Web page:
It is Ryder Cup week! Every two years this special event takes place and we are back on American soil this time around. The last time we were State-Side for the Ryder Cup was in Medinah in 2012. All European fans will remember that one very fondly, the Americans… Not so much!
Davis Love III is once again Captain of the American side as he was for that week in Medinah, four years ago. Given the strength of his team this year, he will be hoping for a very different outcome.
Darren Clarke on the other hand will be looking to build on his successes as a player and a Vice-Captain in previous Ryder Cup’s and become a winning Captain to.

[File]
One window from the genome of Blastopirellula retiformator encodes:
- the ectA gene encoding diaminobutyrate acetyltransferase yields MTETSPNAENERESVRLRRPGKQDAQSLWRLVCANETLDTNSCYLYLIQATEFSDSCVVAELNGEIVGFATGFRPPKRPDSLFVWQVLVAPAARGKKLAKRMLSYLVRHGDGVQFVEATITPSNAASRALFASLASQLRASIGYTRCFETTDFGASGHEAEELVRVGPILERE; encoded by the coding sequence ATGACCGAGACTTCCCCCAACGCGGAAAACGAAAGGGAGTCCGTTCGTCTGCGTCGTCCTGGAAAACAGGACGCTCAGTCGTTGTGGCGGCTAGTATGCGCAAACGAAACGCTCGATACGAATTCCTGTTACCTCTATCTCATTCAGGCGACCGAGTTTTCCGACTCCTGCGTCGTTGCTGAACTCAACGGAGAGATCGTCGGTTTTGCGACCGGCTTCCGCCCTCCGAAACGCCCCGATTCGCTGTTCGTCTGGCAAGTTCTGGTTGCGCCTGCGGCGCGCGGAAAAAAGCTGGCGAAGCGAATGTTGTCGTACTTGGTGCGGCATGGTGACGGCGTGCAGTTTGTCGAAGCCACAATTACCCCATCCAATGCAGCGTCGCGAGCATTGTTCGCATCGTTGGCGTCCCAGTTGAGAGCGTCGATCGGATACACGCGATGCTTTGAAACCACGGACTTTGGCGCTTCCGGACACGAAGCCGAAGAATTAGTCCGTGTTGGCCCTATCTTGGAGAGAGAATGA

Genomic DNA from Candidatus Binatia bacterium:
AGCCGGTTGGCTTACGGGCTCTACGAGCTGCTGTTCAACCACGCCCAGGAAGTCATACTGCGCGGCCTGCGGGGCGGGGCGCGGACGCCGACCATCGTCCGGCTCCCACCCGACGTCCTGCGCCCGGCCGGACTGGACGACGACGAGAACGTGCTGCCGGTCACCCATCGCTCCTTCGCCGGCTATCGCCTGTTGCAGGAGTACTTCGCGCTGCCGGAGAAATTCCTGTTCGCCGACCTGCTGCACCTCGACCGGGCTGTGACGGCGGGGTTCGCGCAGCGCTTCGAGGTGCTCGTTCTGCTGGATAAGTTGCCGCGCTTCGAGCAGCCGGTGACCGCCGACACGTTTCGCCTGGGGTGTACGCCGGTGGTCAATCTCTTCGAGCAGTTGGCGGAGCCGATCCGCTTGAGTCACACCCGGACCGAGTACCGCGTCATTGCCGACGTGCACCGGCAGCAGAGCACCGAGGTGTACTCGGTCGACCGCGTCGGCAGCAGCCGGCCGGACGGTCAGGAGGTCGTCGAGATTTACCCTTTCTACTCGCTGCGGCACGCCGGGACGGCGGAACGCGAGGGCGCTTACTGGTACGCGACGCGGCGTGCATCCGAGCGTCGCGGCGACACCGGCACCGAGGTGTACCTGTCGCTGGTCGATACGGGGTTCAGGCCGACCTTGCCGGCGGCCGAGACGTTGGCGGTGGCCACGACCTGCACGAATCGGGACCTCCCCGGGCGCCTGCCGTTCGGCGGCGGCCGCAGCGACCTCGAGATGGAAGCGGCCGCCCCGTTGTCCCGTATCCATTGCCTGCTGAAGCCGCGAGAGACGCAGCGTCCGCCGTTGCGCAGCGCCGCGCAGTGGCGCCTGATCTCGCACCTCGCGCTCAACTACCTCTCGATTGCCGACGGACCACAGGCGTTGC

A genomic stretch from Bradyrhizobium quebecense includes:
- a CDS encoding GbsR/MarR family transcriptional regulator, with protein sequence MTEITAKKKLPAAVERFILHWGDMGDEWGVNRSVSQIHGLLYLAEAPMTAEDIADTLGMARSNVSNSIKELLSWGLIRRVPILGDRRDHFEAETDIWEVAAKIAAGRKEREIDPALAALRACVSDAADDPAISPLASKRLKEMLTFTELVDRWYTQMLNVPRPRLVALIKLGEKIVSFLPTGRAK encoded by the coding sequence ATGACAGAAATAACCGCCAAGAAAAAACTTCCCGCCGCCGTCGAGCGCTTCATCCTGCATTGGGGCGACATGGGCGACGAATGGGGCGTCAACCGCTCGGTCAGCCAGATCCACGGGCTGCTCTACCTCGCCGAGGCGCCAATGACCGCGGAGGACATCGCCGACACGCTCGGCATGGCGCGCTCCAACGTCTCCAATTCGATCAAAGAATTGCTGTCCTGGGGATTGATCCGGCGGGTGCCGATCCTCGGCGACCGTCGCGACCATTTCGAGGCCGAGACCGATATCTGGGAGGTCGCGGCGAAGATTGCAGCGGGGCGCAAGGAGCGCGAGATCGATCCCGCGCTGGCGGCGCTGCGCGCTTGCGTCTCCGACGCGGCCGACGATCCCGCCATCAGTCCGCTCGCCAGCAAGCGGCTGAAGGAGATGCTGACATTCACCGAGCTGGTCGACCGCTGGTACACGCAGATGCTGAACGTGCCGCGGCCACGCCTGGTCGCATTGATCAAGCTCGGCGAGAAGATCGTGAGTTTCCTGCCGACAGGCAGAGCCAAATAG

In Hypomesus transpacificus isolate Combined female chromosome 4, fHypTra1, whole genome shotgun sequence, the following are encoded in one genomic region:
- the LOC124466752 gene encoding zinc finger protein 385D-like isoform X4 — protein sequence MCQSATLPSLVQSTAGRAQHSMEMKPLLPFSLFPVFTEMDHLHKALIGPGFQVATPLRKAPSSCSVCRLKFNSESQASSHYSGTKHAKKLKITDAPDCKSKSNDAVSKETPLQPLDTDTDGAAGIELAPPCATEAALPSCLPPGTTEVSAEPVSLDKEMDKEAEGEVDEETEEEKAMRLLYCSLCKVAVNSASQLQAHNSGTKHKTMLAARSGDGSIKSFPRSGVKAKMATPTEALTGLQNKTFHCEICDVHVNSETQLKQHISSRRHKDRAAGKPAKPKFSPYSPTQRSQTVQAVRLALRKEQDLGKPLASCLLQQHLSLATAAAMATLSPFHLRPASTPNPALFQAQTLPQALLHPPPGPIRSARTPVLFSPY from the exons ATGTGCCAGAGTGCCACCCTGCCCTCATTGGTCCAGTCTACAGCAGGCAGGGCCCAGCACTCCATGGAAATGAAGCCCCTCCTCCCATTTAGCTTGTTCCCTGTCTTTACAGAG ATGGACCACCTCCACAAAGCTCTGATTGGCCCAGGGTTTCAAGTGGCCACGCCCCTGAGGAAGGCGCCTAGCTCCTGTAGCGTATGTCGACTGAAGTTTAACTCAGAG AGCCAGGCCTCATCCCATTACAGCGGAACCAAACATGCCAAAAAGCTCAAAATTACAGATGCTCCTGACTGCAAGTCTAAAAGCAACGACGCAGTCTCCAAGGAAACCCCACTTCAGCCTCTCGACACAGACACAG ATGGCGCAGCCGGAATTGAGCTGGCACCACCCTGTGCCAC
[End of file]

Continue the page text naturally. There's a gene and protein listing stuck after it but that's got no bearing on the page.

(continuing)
Recent Ryder Cup history
The Americans were 10-6 up after day three in 2012, but a valiant effort in the Singles match-ups on the Sunday sealed a European victory. Martin Kaymer, a man completely out of form in the lead up to the event holed the magnificent putt that secured a half, before Tiger Woods conceded the last hole to Francesco Molinari to give Team Europe he victory.
2014 was very different. The Americans never got going at Gleneagles, and Team Europe had it all their own way to retain the title. Like it has over the past few renewals, the American side looks much stronger on paper. As we have seen however, it doesn’t seem to matter how strong the American side is, Europe’s team chemistry seems to triumph on the week. It would be naive to write off the European’s again, even if the odds are stacked against them.
Europe have won 8 of the last 10 Ryder Cups and are still a 19/10 underdog, which highlights the strength of Team USA this year.